Occasionally a product fails simply because it was ahead of its time. The first commercial one-hose regulator, the Scuba King was made by diving pioneer E.R. Cross in 1954. It sold for $39.95 and that included a 38 cubic foot tank. Apparently there weren't enough bargain hunters around, because it was a failure in the marketplace. After Cross halted production, the remainder were sold out of a pickle barrel in a Los Angeles surplus store for $5 each. Today they are rare, valuable collector's items.

Introduced in 1957, the US Divers Aquamatic was an early single-hose regulator, sold as a cheap substitute for divers who couldn't afford a two-hose model. It was light, compact, and had the first downstream second stage. A year later, the Deluxe Aquamatic added a built-in snorkel with a rotating knob to switch from it to the regulator. The snorkel fell off too easily, and one couldn't switch over while in the water. It wasn't until the introduction of Sportsways Waterlung, the first with the "hockey puck" configuration, that single hose regulators went mainstream.

The Demone Demon claimed to be the first hydrodynamically designed regulator. Produced from 1962 through 1965, it had two second stages, one to be used as a backup if the other failed. Two slim hoses of the single-hose configuration were encircled by corrugated hoses, which routed exhaust bubbles behind the diver's back. This negated one of the major advantages of a one-hose regulator: ease of exhalation. The diver had to push exhaled air through the dead air space of that long, corrugated hose. Design obviously took precedence over engineering; it was a regulator for dives who wanted the Mike Nelson two-hose look with some of the advantages of a single hose. The sleek design look didn't help much in the marketplace, where it flopped.

Manufacturers continually tried to make regulators idiot-proof. One way was by adding a sonic alarm when tank pressure dropped to a pre-set level, 500 to 300 psi. There were several iterations, usually resulting in a honking sound that accompanied each inhalation. Spearfishermen or photographers stalking skittish fishes hated it.

The height of idiot-proofing was a Watergill design that never made it past the prototype stage. If a diver went longer than seven seconds without breathing, it would automatically inflate the BC. Imagine a photographer lining up a once in a lifetime shot, only to be suddenly yanked toward the surface because he held his breath for eight seconds.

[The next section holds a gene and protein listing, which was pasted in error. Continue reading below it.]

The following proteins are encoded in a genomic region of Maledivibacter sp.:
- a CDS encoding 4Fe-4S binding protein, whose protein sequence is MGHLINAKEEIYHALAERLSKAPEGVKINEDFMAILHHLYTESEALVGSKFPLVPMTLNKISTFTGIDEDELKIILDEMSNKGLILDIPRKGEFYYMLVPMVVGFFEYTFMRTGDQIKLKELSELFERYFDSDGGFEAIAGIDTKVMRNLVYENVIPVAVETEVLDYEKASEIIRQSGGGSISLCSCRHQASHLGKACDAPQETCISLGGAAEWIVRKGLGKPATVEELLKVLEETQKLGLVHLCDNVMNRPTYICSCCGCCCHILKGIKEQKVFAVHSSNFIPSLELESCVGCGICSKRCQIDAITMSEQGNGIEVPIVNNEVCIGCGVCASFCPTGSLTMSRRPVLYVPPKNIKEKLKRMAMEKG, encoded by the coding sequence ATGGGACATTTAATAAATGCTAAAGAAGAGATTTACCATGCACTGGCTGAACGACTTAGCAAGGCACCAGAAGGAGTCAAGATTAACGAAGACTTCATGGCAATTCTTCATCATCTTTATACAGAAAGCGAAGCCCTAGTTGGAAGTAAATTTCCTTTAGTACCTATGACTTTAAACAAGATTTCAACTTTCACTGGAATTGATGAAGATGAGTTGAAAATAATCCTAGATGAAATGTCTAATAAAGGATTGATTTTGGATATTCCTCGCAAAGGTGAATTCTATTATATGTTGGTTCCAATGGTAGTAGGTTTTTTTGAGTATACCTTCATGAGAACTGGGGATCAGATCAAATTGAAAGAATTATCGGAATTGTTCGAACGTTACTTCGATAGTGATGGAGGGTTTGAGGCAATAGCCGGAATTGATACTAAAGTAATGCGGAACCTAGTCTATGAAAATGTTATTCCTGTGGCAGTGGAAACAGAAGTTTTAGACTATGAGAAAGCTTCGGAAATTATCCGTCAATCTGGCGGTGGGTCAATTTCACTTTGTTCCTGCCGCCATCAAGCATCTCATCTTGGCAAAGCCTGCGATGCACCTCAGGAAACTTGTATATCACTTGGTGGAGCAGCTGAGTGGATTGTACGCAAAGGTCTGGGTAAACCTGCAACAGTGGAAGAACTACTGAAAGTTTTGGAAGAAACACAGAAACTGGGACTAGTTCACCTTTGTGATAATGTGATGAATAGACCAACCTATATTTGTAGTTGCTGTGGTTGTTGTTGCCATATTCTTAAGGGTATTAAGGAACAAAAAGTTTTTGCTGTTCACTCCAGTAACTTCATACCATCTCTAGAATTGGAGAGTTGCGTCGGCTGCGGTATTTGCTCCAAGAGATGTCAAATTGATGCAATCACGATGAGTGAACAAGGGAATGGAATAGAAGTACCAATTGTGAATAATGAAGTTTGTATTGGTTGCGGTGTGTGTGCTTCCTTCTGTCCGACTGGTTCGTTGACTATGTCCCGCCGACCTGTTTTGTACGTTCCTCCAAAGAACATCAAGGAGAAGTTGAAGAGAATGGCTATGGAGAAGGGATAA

Before there were submersible pressure gauges there was the J-valve. A few of them are still around. The concept was that when tank pressure dropped to 300 psi, the valve would shut off the air supply. The diver could release it by pulling down on a rod attached to the valve, which would allow an easy, dignified ascent. This was before the advent of safety stops. The problem was that if the valve lever was accidentally pushed down, by bumping against a rock or catching on a piece of kelp, the shutoff was overridden. So when the air supply cut off, the diver would try to pull the lever and find it had already been pulled. For me that resulted in several emergency ascents from depths that I'd rather not reveal.

Submersible pressure gauges made J-valves obsolete, although they hung around for three more decades, on the notion that they offered a redundant safety system. If you happen to be issued a J-valve tank at a dive resort, you should disable the shutoff by starting the dive with the valve lever already down.

Before electronics there were mechanical dive computers. The first commercially successful one was the SOS Meter from Italy, marketed in the United States by Healthways in the early 1960s,and later by Scubapro. For over a decade, experienced divers relied on it for decompression. And despite the nickname Bend-o-matic, there was no significantly greater incidence of bends with the meter than with dive tables. It did display a disturbing tendency to go out of calibration. When two meters were compared on identical dive profiles, they often disagreed.